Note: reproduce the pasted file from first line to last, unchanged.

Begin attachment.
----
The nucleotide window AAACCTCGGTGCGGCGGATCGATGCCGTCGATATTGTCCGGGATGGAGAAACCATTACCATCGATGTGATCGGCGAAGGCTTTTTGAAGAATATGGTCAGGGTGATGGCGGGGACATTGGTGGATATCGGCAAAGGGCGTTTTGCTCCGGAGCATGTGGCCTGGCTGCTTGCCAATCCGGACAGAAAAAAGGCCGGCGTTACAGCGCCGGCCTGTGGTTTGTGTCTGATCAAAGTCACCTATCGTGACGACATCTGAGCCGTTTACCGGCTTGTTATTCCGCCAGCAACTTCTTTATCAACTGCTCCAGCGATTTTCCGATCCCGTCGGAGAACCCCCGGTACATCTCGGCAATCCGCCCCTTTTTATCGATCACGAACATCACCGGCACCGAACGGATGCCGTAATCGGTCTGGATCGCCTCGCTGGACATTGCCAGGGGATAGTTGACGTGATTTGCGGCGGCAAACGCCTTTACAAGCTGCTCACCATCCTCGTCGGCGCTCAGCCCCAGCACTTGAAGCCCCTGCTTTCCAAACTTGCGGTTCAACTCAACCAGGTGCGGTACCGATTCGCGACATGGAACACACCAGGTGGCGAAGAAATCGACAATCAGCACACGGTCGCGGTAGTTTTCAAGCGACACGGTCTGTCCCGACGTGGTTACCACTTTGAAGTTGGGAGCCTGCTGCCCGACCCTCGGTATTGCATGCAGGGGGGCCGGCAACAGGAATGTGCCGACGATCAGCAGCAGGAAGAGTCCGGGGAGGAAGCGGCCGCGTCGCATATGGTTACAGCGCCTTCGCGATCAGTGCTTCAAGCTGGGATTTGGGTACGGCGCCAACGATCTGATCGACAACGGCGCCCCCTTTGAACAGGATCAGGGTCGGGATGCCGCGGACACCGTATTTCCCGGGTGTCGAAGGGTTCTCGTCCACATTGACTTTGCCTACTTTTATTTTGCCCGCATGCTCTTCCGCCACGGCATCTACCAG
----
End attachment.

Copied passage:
The nucleotide window AAACCTCGGTGCGGCGGATCGATGCCGTCGATATTGTCCGGGATGGAGAAACCATTACCATCGATGTGATCGGCGAAGGCTTTTTGAAGAATATGGTCAGGGTGATGGCGGGGACATTGGTGGATATCGGCAAAGGGCGTTTTGCTCCGGAGCATGTGGCCTGGCTGCTTGCCAATCCGGACAGAAAAAAGGCCGGCGTTACAGCGCCGGCCTGTGGTTTGTGTCTGATCAAAGTCACCTATCGTGACGACATCTGAGCCGTTTACCGGCTTGTTATTCCGCCAGCAACTTCTTTATCAACTGCTCCAGCGATTTTCCGATCCCGTCGGAGAACCCCCGGTACATCTCGGCAATCCGCCCCTTTTTATCGATCACGAACATCACCGGCACCGAACGGATGCCGTAATCGGTCTGGATCGCCTCGCTGGACATTGCCAGGGGATAGTTGACGTGATTTGCGGCGGCAAACGCCTTTACAAGCTGCTCACCATCCTCGTCGGCGCTCAGCCCCAGCACTTGAAGCCCCTGCTTTCCAAACTTGCGGTTCAACTCAACCAGGTGCGGTACCGATTCGCGACATGGAACACACCAGGTGGCGAAGAAATCGACAATCAGCACACGGTCGCGGTAGTTTTCAAGCGACACGGTCTGTCCCGACGTGGTTACCACTTTGAAGTTGGGAGCCTGCTGCCCGACCCTCGGTATTGCATGCAGGGGGGCCGGCAACAGGAATGTGCCGACGATCAGCAGCAGGAAGAGTCCGGGGAGGAAGCGGCCGCGTCGCATATGGTTACAGCGCCTTCGCGATCAGTGCTTCAAGCTGGGATTTGGGTACGGCGCCAACGATCTGATCGACAACGGCGCCCCCTTTGAACAGGATCAGGGTCGGGATGCCGCGGACACCGTATTTCCCGGGTGTCGAAGGGTTCTCGTCCACATTGACTTTGCCTACTTTTATTTTGCCCGCATGCTCTTCCGCCACGGCATCTACCAG